Algal biofuel is basically a substitute for liquefied fossil fuels which utilizes algae. It is important to note that the algae produces oils which are rich in energy. Algal oils are alternatives to the ordinary biofuel sources, for instance, sugarcane and corn. Algae fuel similar to fossil fuel usually release carbon dioxide when they are burnt. On the other hand, algae fuel in comparison to fossil fuel releases carbon dioxide into the atmosphere which has been recently removed. Additionally, this is done through photosynthesis mostly as the algae grow. The growth of algae fuel is simple and more so advantageous (Georgianna and Mayfield, 2012, 329). Algae growth does not contaminate freshwater sources. It is less harmful to the environment and is producible using waste or saline water.
There are different chemical processes involved in the production of algal biofuels. Different organic solvents are utilized in extracting lipids. Chloroform and methanol are utilized in extracting oils from algae. The use of the chemicals is still utilized in estimating algal oils spectrophotometrically. It is easy and faster to use the chemicals, especially when handling a wide variety of samples (Georgianna and Mayfield, 2012, 329). Likewise, adding some acetic acid during the extraction process leads to extraction of more acidic phospholipids. Consequently, other chemical solvents such as butanol, isopropanol, ethanol, and hexane are essential in the production of algal biofuels.
Algal biofuels are produced using two methods namely photo-bioreactors and raceway pond method. A raceway pond is an oval loop which is about 0.5m deep. It is well aerated and has a wheel that circulates water hence preventing sedimentation. Raceway ponds are usually shallow because self-shading and optical absorption by algal cells hinder penetration of light through the algal broth (Singh, Nigam and Murphy, 2011, 329). In photo-bioreactors, a culture medium is basically contained in transparent plates. The micro-algal broth is then circulated from a reservoir. Photo-bioreactors enable algal culture environment control although they are costly compared to raceway ponds.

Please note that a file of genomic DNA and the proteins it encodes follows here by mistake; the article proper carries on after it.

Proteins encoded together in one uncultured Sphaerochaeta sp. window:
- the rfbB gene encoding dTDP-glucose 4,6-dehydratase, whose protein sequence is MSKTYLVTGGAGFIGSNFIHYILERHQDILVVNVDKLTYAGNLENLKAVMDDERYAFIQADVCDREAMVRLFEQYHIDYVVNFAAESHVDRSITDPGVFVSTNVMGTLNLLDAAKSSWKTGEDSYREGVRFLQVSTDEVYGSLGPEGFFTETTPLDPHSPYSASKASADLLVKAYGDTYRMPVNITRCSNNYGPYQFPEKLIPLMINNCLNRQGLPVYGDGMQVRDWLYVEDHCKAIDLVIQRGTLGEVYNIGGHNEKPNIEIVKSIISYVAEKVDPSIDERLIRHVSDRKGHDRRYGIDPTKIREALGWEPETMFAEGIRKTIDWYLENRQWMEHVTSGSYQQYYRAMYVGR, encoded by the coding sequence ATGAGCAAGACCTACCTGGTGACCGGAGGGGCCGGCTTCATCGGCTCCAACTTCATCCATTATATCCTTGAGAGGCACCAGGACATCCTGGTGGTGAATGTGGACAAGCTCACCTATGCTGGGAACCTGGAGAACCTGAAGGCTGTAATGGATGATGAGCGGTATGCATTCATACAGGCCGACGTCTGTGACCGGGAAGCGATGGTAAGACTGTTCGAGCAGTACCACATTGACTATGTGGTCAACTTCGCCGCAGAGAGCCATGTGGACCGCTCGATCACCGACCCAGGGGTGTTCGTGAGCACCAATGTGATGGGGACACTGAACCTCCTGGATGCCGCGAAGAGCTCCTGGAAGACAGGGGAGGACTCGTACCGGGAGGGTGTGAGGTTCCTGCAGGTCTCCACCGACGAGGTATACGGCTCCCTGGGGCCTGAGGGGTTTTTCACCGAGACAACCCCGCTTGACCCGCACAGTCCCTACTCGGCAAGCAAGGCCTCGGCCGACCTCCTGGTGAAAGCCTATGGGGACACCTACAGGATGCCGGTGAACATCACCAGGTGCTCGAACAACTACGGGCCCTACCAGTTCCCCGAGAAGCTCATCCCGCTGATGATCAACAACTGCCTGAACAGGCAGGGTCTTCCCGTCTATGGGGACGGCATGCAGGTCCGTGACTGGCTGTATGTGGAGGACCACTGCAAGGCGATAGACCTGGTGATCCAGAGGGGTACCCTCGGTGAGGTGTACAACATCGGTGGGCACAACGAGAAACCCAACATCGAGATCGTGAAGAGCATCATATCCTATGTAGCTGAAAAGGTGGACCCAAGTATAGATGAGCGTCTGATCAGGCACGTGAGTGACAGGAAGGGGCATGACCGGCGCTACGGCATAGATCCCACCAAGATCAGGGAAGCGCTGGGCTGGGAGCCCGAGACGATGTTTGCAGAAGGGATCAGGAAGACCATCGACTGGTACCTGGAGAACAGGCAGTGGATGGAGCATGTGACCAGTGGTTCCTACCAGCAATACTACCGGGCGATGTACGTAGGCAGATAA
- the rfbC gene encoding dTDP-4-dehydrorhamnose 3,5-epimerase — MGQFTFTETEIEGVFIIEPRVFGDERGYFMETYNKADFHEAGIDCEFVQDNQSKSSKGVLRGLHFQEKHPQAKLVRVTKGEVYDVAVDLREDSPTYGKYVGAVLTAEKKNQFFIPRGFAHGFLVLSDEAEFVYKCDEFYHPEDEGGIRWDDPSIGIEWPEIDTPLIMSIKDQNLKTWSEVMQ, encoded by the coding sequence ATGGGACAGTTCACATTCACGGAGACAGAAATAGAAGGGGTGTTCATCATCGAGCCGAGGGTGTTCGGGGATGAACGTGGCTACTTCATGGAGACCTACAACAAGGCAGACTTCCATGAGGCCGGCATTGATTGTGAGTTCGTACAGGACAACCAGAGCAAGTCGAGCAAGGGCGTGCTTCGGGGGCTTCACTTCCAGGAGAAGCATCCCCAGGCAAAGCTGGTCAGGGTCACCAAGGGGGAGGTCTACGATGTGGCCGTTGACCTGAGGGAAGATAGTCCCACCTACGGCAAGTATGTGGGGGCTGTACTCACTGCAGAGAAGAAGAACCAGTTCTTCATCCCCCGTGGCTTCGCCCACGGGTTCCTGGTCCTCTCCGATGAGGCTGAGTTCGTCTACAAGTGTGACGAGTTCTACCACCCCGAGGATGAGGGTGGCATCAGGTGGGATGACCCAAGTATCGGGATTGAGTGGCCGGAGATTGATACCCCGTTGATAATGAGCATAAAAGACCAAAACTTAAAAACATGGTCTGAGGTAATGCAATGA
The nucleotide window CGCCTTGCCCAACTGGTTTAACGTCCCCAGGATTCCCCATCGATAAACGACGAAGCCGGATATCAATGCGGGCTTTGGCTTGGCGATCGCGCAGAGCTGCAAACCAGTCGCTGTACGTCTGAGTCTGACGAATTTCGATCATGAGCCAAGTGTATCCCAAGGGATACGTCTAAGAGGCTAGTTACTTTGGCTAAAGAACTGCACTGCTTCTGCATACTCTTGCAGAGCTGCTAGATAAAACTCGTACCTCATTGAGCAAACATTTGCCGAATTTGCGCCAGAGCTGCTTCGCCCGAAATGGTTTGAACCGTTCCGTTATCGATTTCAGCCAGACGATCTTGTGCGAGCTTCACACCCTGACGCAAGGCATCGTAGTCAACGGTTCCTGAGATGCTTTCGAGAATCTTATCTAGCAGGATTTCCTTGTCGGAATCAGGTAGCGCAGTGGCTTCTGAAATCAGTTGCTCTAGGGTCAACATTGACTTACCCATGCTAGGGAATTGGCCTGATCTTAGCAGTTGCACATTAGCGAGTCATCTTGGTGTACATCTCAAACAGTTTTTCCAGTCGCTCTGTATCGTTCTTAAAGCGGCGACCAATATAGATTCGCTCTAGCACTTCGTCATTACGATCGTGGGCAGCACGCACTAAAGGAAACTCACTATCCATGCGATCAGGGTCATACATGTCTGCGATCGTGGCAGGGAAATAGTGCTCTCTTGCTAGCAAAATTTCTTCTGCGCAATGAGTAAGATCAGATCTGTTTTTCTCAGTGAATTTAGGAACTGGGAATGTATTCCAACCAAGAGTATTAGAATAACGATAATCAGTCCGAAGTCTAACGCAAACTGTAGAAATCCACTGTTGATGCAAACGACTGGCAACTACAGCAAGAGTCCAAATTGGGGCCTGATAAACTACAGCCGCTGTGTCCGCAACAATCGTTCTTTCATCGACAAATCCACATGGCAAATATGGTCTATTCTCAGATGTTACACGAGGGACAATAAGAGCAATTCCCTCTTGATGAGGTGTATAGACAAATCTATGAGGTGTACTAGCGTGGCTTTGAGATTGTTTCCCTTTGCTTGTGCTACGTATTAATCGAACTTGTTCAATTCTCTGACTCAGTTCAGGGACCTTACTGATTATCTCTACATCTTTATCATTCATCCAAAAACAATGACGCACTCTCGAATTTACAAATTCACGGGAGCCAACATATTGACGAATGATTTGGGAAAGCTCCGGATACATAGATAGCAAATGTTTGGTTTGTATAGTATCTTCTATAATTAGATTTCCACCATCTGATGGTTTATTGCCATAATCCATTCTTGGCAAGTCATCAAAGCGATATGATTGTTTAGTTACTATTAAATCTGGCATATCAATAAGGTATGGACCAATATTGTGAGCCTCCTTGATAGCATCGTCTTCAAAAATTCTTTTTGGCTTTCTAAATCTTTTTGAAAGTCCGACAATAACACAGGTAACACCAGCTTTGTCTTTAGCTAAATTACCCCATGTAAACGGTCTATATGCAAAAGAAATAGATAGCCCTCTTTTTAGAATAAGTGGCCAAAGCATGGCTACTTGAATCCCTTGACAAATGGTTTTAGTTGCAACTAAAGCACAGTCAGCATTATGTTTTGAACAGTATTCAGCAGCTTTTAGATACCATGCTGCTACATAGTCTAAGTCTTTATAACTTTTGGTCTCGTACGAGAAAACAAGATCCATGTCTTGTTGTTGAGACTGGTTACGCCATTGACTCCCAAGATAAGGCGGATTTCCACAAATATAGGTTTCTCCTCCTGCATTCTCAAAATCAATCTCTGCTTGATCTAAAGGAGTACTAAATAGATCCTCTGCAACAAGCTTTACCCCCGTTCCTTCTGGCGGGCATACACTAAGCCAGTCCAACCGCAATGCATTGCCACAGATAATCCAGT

Algae produce both primary and secondary biofuels. Primary biofuels entail mostly naturally produced biofuels. Furthermore, the natural biofuel is produced from animal waste, landfill gas, firewood, and crop residue. Secondary biofuels are categorized into first, second and third generation biofuels (Chisti and Yan, 2011, 43). First generation biofuels include bioethanol which is produced oilseeds, corn, barley, wheat, animal fat, sugarcane, potato, beef, and sunflower. Second generation biofuels are biodiesel and bioethanol produced from wood, grass, and cassava. Moreover, third generation biofuels are usually biodiesel which is produced from microbes and microalgae.